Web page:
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Ashes to Ashes

   2020    History
Hours before Mehmed II launches his final assault, an ominous sight shakes both sides. Rumors of a 40-ship fleet's imminent arrival have swirled for weeks, but it's exact whereabouts remained unknown. Ottoman cannons reduced the city walls to rubble, and Venetian reinforcements arrived too late. The conquest of Constantinople ushers in a new era for the Ottoman Empire, being a dominant force in world politics for 300 years. Mehmed II, in many senses, changed the nature of world history.
Series: Rise of Empires: Ottoman

Words on a Page

   2020    History
Writing itself is 5,000 years old, and for most of that time words were written by hand using a variety of tools. The Romans were able to run an empire thanks to documents written on papyrus. Scroll books could be made quite cheaply and, as a result, ancient Rome had a thriving written culture. With the fall of the Roman Empire, papyrus became more difficult to obtain. Europeans were forced to turn to a much more expensive surface on which to write: Parchment. Medieval handwritten books could cost as much as a house, they also represent a limitation on literacy and scholarship.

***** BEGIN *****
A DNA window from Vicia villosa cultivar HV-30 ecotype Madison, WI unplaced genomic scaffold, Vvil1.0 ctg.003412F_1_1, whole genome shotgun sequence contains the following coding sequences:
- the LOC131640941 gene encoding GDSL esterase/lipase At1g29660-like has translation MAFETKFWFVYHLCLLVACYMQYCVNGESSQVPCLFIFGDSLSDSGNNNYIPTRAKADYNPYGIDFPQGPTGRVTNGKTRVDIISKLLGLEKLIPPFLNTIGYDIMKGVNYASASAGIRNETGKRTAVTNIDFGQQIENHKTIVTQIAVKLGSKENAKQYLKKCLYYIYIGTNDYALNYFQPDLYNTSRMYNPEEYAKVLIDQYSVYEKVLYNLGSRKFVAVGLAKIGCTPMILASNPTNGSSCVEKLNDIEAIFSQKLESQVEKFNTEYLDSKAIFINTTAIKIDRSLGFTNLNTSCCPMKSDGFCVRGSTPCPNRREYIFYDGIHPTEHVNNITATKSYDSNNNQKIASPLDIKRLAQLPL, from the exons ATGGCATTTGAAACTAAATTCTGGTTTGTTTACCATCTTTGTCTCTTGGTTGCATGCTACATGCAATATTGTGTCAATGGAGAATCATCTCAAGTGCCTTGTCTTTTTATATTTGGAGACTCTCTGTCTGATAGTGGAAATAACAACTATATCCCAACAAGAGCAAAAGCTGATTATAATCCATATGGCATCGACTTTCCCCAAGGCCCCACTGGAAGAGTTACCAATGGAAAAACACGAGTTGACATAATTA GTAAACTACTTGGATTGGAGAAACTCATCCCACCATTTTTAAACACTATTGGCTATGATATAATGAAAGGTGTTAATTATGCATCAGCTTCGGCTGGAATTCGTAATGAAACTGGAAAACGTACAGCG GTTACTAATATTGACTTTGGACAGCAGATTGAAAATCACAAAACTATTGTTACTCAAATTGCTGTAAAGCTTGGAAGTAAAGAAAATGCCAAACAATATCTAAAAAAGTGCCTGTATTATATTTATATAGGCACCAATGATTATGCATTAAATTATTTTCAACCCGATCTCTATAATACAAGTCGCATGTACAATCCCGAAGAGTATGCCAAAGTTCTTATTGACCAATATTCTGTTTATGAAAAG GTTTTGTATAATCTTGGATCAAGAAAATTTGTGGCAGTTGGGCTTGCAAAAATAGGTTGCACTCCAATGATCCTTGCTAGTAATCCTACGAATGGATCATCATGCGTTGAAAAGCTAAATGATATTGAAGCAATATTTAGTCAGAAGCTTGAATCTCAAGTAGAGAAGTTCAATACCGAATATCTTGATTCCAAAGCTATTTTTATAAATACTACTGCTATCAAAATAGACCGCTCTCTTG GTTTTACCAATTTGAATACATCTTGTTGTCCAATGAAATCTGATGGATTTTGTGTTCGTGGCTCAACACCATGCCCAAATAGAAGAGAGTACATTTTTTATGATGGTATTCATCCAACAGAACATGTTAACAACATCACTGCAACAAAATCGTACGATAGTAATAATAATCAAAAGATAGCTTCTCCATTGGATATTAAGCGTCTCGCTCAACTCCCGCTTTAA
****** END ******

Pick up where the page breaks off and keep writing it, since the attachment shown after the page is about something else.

No such limitations were felt in China, where paper had been invented in the second century. Paper was the foundation of Chinese culture and power, and for centuries how to make it was kept secret. When the secret was out, paper mills soon sprang up across central Asia. The result was an intellectual flourishing known as the Islamic Golden Age. Muslim scholars made discoveries in biology, geology, astronomy and mathematics. By contrast, Europe was an intellectual backwater.
That changed with Gutenberg’s development of movable type printing. The letters of the Latin alphabet have very simple block-like shapes, which made it relatively simple to turn them into type pieces. When printers tried to use movable type to print Arabic texts, they found themselves hampered by the cursive nature of Arabic writing. The success of movable type printing in Europe led to a thousand-fold increase in the availability of information, which produced an explosion of ideas that led directly to the European Scientific Revolution and the Industrial Revolution that followed.
Series: The Secret History of Writing

The Secret File of Marco Polo

   2018    Historia
Did Marco Polo, the most illustrious traveller in history, ever go to China? To this day doubt lingers, among some scholars, as to whether the Venetian’s book is a personal account of China’s 13th-century Middle Kingdom and its marvels. Scientists, western scholars and Chinese historians have uncovered striking new evidence that the son of Venetian merchants actually had been to China. Explore the mysteries of the historical figure in this featured documentary.

The Language of Science

   2017    History